Local government officials can be very creative when it comes to coaxing contractors to hire union labor. And their methods aren’t necessarily legal. On May 17, Kenneth Brissette, director of tourism, sports and entertainment for the City of Boston, was indicted by a federal grand jury for extortion; two days later he was arrested. And on June 29, Brissette, along with Timothy Sullivan, City chief of staff for intergovernmental affairs, received superseding indictments. The defendants allegedly had required a concert promoter a couple of years ago that it would have to hire workers from International Alliance of Theatrical Stage Employees (IATSE) Local 11 in order to receive the necessary permits for a three-day festival on City Hall Plaza. The indictments follow a joint probe by the FBI and the U.S. Labor Department’s Office of Inspector General.
The saga consists of two related storylines. In the summer of 2014, a music festival was scheduled at City Hall Plaza in downtown Boston for September. A production company, cited in court records as “Company A,” already had filed for operating permits. The firm had a good reputation. Twice a year it had staged such festivals. Like all event sponsors on City property, it had to receive operating permits. This company was nonunion; it had no collective bargaining agreement in force. IATSE Local 11, which represents over 200 employees, was not pleased. But the union had a friend at City Hall, Kenneth Brissette, who might fix this problem. On more than one occasion, Brissette advised Company A that it had to hire union labor if it wanted permit approval. The company responded that this would not be possible because it already had entered into a contract with a nonunion firm.
The prosecution may well use as evidence a separate case. In January 2014, a new administration, headed by Mayor Marty Walsh, took over City Hall. That meant a batch of new employees. Kenneth Brissette was one of them. That spring, a nonunion firm indicated as “Company B” began scouting for locations to produce a Boston-based reality TV show. As with Company A, it had to apply for and receive City permits. In May, having obtained the necessary permits, Company B began filming at selected locations in the city, including Fenway Park and the Museum of Science. The company also had received approval for shoots elsewhere such as the Omni Parker House Hotel. Brissette was determined to block the show because it involved no union labor. On June 5, he learned from a location scout that a union local was angry about the absence of unionized vehicle drivers. The next day, June 6, he emailed the scout that the permits would not be released until union people were hired. He also advised Company B to make a deal. Soon after, Company B agreed to meet with union representatives and Brissette allowed the scout to release the permits. But Brissette wasn’t completely satisfied. He contacted owners of certain properties where filming was set to begin. The pro-union owners in turn told Company B to do its filming elsewhere.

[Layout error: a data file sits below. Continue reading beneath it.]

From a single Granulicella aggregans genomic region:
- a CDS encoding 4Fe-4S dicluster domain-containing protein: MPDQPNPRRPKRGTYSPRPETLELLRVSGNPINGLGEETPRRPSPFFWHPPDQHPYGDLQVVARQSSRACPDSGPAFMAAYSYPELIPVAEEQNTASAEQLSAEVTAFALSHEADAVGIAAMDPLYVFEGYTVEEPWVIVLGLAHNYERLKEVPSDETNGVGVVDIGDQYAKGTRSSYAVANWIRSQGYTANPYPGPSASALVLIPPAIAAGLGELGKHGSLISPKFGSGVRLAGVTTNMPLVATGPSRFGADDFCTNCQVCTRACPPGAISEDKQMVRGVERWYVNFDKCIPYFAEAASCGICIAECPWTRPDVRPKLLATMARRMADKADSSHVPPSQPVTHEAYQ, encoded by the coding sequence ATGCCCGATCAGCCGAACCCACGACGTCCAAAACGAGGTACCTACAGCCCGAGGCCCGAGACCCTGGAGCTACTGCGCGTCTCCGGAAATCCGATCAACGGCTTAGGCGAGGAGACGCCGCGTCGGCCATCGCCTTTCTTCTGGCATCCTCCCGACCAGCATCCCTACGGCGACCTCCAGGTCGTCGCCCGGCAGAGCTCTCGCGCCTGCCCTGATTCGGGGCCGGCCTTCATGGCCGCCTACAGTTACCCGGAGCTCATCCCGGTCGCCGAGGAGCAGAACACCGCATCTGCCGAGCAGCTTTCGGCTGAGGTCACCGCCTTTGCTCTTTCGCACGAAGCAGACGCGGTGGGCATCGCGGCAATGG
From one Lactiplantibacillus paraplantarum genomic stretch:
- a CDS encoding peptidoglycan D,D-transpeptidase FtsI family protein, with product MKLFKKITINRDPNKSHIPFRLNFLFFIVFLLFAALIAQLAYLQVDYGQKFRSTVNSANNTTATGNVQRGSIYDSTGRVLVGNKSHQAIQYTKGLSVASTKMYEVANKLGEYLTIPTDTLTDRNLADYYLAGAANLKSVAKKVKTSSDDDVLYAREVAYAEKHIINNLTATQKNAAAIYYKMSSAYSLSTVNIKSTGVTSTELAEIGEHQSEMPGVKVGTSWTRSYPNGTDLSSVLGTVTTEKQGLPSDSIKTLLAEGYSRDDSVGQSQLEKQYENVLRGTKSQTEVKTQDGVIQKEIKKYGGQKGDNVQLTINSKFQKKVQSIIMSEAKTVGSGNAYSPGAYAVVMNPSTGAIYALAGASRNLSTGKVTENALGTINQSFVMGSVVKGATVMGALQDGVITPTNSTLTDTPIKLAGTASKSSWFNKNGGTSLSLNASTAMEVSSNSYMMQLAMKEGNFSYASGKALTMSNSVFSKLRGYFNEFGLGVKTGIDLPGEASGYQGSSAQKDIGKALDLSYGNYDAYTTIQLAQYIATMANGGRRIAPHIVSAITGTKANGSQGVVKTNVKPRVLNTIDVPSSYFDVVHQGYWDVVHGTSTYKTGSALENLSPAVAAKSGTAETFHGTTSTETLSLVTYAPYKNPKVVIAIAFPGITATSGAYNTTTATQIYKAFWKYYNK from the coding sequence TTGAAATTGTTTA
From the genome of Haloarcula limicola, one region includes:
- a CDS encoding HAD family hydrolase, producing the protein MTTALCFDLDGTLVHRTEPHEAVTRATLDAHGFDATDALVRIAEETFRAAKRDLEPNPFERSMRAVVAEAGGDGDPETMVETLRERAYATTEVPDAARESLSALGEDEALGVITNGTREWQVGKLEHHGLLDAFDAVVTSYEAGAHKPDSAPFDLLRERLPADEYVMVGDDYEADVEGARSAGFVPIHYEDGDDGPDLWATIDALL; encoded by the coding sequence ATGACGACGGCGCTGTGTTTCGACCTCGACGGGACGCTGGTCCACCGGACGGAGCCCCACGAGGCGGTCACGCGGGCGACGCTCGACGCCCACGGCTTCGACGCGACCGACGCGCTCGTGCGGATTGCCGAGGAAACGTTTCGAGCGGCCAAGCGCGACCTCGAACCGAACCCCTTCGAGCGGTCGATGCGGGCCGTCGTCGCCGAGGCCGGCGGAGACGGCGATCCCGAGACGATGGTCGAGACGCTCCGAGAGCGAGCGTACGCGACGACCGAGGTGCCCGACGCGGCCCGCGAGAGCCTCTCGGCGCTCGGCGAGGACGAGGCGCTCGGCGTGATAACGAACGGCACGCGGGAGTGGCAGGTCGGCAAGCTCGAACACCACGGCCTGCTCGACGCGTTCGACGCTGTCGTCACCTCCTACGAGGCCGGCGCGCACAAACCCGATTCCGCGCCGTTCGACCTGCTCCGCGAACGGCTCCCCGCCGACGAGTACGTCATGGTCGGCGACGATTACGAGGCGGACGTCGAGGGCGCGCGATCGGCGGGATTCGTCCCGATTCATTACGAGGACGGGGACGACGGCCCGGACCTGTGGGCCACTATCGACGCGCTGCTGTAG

Brissette grew increasingly brazen. Later that June, he spoke separately with the chief of operations for the City of Boston and the director of the Massachusetts State Film Office, telling each that he had pulled the permits. The officials were nonplussed. Each told Brissette that this was illegal. The awarding of a permit, they emphasized, doesn’t depend on whether workers belong to a union. In August, a representative from a business shooting a promotion for Company B, known as “Company C,” put on a presentation before the City special events committee over which Brissette presided. Despite earlier warnings from a city and a state official, Brissette interrupted the presentation and took a representative from Company C into a private meeting where he said filming would have to be “in a union environment.” Permit grants depended on establishing a union agreement.
Having thrown his weight around with Companies B and C, Brissette figured he could do likewise with Company A. The music festival date was approaching. Between July and September of 2014, Brissette and another city employee, Timothy Sullivan, told representatives of the firm that at least half of all workers must belong to IATSE Local 11. Brissette and Sullivan relented somewhat, lowering their demand to eight union laborers and a union foreman. On September 2, three days before the event, Company A signed a contract agreeing to this requirement. Shortly thereafter, the permits arrived.
The details of dealings with Companies A, B and C might seem a bit overwhelming, but the facts suggest the conclusion that two Boston officials ran an extortion service on behalf of a labor union. That’s what produced the indictments. Even in a non-Right to Work state like Massachusetts, a local government can’t withhold operating permits from a business enterprise unless it signs a union contract. Looking at the larger picture, the saga is understandable. Mayor Marty Walsh is a longtime union man. Until his election in November 2013, he was president of Laborers Local 223. For several years he also served as secretary-treasurer of the Boston Metropolitan District Building Trades Council (AFL-CIO) and head of a union advocacy group, Boston Building Trades. Given recent events, he and top staffers are likely to be more careful in vetting job applicants.